I enjoyed the Laotian jungle. I spent the night under tall trees that had orchids climbing their sides as far up as I could see. It wasn’t hot or cold, and it didn’t rain, but it sure got dark. Small animals scampered around making scratching noises, but generally the jungle was damp, which deadened many of the sounds.

I knew that tigers and cobras were in the jungle with me, but I figured a chance encounter would be rare.

My biggest threat was behind me.

My airplane was burning and things were happening fast. There was the real possibility that I would be hurt in the ejection or on the landing in the trees. A broken bone would have been bad. Bullets had shattered my canopy so there was a threat that my ejection system wouldn’t work. That meant I would have to go over the side and manually pull the ripcord on my parachute. I really didn’t want to do that. And there was a remote possibility that a bullet had impacted my tightly packed parachute, and jammed it. If that had happened my worries would have been over.

I was about 1,500’ above the trees when I squeezed the two ejection triggers. For the next few seconds I was just along for the ride. Several procedures worked automatically, a cannon in a telescope attached to my seat blew me out of the airplane. At the end of the telescope a rocket fired and propelled me up another 150’. Then a “butt kicker” strap reeled in and forced me away from the seat. I was still going up when my chute deployed, and luck was with me when it hung up in the trees. I was 18” off the ground.

Looking back now I must say that I enjoyed every second of that experience. The next morning a Jolly Green Giant rescue helicopter hoisted me up on a cable about 260 feet through the trees, damaging my body enough to get me a Purple Heart. Then it was up and away to Nakhon Phanom, Thailand, for a cup of coffee, some scrambled eggs, and a needed nap. Things just worked for me Kim, and it can’t get much better than that. f


April 28th, 2017

Was your bail-out in Laos and the night in the jungle the most challenging episode of your time on this rock, or has there been a more exacting experience in which you persevered? Thank you for everything…..loco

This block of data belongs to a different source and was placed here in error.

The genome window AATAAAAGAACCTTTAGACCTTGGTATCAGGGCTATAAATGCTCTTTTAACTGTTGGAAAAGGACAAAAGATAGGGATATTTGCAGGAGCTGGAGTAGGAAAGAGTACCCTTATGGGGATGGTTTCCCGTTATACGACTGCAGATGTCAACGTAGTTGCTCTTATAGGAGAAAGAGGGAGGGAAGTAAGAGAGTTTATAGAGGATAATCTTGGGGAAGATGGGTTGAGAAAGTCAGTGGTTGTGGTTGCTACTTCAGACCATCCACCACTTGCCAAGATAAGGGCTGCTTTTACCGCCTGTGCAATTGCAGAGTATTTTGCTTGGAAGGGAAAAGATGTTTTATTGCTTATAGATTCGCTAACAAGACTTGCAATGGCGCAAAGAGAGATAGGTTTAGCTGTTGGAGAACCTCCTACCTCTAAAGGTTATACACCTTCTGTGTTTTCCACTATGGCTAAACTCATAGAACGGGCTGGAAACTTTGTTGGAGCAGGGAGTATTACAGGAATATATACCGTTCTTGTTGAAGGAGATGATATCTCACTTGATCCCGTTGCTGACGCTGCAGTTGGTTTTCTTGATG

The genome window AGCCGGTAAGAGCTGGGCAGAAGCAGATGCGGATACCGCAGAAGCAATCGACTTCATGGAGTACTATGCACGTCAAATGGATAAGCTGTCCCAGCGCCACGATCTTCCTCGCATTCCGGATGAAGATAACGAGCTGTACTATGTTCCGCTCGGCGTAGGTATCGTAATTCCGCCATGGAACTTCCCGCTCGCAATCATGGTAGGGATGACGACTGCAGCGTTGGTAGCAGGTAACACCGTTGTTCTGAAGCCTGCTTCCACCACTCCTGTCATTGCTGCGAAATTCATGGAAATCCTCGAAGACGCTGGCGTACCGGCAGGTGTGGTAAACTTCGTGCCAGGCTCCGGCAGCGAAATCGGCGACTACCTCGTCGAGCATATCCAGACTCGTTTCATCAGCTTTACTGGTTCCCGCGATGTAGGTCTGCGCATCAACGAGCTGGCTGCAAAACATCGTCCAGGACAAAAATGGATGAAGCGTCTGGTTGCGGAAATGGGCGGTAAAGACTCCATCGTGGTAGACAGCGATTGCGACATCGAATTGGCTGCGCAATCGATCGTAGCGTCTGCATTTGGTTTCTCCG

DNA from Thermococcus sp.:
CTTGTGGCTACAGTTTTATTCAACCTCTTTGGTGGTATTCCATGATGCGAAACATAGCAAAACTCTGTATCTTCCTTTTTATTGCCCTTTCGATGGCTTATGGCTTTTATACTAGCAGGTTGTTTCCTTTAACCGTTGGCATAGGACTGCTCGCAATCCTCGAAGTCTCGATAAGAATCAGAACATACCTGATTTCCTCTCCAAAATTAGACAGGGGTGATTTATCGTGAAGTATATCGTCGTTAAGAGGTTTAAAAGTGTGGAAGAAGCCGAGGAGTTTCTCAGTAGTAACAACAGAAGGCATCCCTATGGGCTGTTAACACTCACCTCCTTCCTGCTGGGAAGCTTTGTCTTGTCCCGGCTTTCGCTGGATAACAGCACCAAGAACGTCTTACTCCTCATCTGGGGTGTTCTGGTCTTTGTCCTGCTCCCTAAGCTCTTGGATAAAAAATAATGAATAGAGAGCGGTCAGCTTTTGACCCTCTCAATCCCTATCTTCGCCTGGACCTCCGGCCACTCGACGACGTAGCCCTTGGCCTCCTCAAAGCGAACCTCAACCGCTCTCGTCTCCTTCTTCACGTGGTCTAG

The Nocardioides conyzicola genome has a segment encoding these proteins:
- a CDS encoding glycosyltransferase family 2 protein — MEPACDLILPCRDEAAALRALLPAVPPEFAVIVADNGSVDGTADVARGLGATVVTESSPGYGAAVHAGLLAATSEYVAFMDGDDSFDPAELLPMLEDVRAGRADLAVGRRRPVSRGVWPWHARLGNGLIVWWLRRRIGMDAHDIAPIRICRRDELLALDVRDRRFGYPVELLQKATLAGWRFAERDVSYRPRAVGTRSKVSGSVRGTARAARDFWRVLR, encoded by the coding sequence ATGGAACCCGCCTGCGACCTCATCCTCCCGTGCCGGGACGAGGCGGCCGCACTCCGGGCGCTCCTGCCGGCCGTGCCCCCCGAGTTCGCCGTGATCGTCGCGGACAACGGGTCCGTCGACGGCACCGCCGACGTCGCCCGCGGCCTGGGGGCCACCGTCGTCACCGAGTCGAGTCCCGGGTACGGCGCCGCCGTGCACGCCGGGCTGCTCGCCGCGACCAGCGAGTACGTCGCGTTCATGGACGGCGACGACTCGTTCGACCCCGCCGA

loco, That Laos thing wasn’t especially challenging because everything worked like it was supposed to. It’s the things that don’t work on this rock that challenge me, and most of those are people made.

One of my reoccurring problems has been: am I going to stand and fight with this guy because I’m right, or do I walk away and let him win? Most of the time I’ll walk away, but when I’m forced to fight, I go atomic.

There is a world-wide malfunction that I think is miss-diagnosed. For example, a student goes into his school and shoots 4 or 5 of his classmates and a teacher. The media reports that he is deranged, crazy, or bi-polar. I don’t believe that’s true, at least is some cases. I think the kid was just fed up with what he saw as the injustices in his life. To me, that’s supervisory error.

Okay, that’s enough. I’ll walk away now lest you get fed up and come after me for soapboxing. f


May 4th, 2017

Hi Fenn,

I’ve read your wonderful books and they didn’t help me one iota. The poem with your precious 9 clues is ambiguous, which means absolutely worthless in my opinion. I don’t think the bronze box can be found using the information that is currently available. I have arm chaired this thing to death. Why don’t you give me something I can chew on?

Thanks for nothing, Outta Here

Well Mr. Outta There, I will give you something to chomp on.

Stop arm chairing that thing to death and get out in the trees where the “box” is, but before you go, look at the poem as if it were a map, because it is, and like any other map, it will show you where to go if you follow its directions. f